New Jersey’s attempt to legalize sports betting has failed, at least for now. According to NorthJersey.com, the U.S. Third Circuit Court of appeals in Philadelphia upheld a federal ban on sports betting. The state was hoping to allow sports betting at state racetracks and inside Atlantic City casinos.

In a split-decision, an appellate panel ruled 2-1 against New Jersey, affirming the 1992 law that banned sports betting in all but four states in the U.S. Ironically, the one dissenting vote was the judge that wrote the opinion that upheld the same law back in 2013.

Panel determines 2014 law violates PASPA

New Jersey passed a bill in 2014 that authorized state racetracks and casinos to offer sports betting, a move that State Senator Ray Lesniak – a major supporter of New Jersey online gambling sites – believes was lawful. According to Lesniak, “We repealed a law for sports betting at casinos and racetracks, and that does not violate the federal ban. We are allowed to do that.”

Two out of the three judges in the appellate panel did not agree. The panel was comprised of Judges Marjorie Rendell, Maryanne Trump Barry and Julio Fuentes. Fuentes was the only judge on the panel back in 2013 when New Jersey last tried to legalize sports betting.

This time around, Rendell and Barry were the two in far of upholding the Professional and Amateur Sports Protection Act (PASPA). Rendell wrote the opinion and stated, “The issue presented in this appeal is whether [the 2014 New Jersey law] to partially repeal certain prohibitions on sports gambling, violates federal law. The District Court held that the 2014 Law violates the [1992] Professional and Amateur Sports Protection Act (“PASPA”). We will affirm. PASPA, by its terms, prohibits states from authorizing by law sports gambling, and the 2014 Law does exactly that.”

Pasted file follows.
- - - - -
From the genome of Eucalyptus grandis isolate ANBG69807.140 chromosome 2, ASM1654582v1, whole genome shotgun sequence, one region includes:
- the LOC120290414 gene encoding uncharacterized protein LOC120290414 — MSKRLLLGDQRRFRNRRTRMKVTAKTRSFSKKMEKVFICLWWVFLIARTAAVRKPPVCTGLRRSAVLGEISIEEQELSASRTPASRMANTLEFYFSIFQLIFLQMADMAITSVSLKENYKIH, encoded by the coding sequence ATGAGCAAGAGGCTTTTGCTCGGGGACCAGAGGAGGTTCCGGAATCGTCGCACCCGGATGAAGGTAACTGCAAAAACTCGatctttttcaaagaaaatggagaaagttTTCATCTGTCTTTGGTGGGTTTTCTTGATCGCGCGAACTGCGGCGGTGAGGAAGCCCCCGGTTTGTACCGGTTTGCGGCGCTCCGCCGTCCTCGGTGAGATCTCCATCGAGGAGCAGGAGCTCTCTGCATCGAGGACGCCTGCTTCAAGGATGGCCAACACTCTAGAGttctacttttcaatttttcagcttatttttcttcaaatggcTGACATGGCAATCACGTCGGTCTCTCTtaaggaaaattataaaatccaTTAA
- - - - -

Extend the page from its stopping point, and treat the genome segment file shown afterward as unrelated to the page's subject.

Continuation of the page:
Judge Julio Fuentes was the dissenting panel member and to paraphrase his ruling, he did not believe that a partial repeal of the PASPA equaled the state authorizing sports betting. Rather, he believes that the state was lifting the prohibition of sports betting on casinos and racetracks and that the authorizations for those activities would come from the state regulatory body.

Summing up his opinion, “Because I do not see how a partial repeal of prohibitions is tantamount to “authorizing by law” a sports-wagering scheme in violation of PASPA, I respectfully dissent.”

What’s next for New Jersey sports betting?

Congressmen Frank Pallone and Frank LoBiondo issued a statement regarding Tuesday’s decision:

“We are very disappointed with today’s ruling, which arbitrarily robs New Jersey of the opportunity to benefit from the billion-dollar sports betting industry. Several states can already operate sports betting, but New Jersey has been shut out despite the will of our citizens. The fact is, the citizens of New Jersey passed a constitutional amendment by referendum and the state legislature acted to give it effect. The federal government should not stand in the way.

Legal sports betting will have a significant and positive impact on New Jersey, bringing tourism and tax revenue to the state and reinvigorating Atlantic City and our racetracks, including Monmouth Park.

The citizens of New Jersey have spoken loud and clear – they want the opportunity to share in the profits from professional sports betting. Furthermore, the existing federal law is unconstitutional and arbitrary, giving four states the opportunity to access the sports-betting industry, while shutting out the rest. We remain committed to seeing sports betting become legal in New Jersey, and today’s ruling strengthens our commitment to continuing our work to see this change occur.”

As far as what’s next for New Jersey, they have a couple of options. The first would be to appeal to the Third Circuit en banc, which means that the all active judges would hear the case. The other would be to try to appeal to the United States Supreme Court.

Senator Lesniak issued a statement urging that the fight must continue for NJ sports betting, stating:

“I’ve made that statement prior and I continue to make it today. This is an issue that strikes to the will of the people. After more than 60% of the citizenry approved sports betting and the Court provided contours for us to make it permissible, we did just that.

It is imperative for our horse racing and casino industries, which have struggled as of late, to have alternative revenue sources, and sports betting provided just that. Racing in New Jersey is an economic engine that accounts for tens of thousands of jobs and billions to the state economy, not to mention the open spaces and green acres that are accompanied with it. I won’t rest until this industry is on firmer footing.”